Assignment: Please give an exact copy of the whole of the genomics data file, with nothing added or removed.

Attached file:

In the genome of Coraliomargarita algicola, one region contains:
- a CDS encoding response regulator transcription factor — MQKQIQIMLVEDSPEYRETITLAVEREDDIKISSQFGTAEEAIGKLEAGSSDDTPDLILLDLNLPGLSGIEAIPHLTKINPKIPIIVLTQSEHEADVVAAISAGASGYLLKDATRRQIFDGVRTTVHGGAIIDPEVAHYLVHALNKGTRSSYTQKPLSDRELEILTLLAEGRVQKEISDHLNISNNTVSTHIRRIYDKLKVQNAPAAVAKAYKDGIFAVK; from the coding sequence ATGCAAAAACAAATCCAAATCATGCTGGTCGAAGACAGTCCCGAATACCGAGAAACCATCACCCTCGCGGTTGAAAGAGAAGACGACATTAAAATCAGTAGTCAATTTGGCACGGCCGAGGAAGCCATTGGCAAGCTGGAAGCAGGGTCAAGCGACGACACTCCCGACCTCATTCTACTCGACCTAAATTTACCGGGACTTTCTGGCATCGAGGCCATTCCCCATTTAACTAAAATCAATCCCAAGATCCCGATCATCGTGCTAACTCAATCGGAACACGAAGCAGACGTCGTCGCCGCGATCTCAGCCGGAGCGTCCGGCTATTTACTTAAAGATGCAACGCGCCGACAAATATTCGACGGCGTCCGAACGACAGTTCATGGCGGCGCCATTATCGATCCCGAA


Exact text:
In the genome of Coraliomargarita algicola, one region contains:
- a CDS encoding response regulator transcription factor — MQKQIQIMLVEDSPEYRETITLAVEREDDIKISSQFGTAEEAIGKLEAGSSDDTPDLILLDLNLPGLSGIEAIPHLTKINPKIPIIVLTQSEHEADVVAAISAGASGYLLKDATRRQIFDGVRTTVHGGAIIDPEVAHYLVHALNKGTRSSYTQKPLSDRELEILTLLAEGRVQKEISDHLNISNNTVSTHIRRIYDKLKVQNAPAAVAKAYKDGIFAVK; from the coding sequence ATGCAAAAACAAATCCAAATCATGCTGGTCGAAGACAGTCCCGAATACCGAGAAACCATCACCCTCGCGGTTGAAAGAGAAGACGACATTAAAATCAGTAGTCAATTTGGCACGGCCGAGGAAGCCATTGGCAAGCTGGAAGCAGGGTCAAGCGACGACACTCCCGACCTCATTCTACTCGACCTAAATTTACCGGGACTTTCTGGCATCGAGGCCATTCCCCATTTAACTAAAATCAATCCCAAGATCCCGATCATCGTGCTAACTCAATCGGAACACGAAGCAGACGTCGTCGCCGCGATCTCAGCCGGAGCGTCCGGCTATTTACTTAAAGATGCAACGCGCCGACAAATATTCGACGGCGTCCGAACGACAGTTCATGGCGGCGCCATTATCGATCCCGAA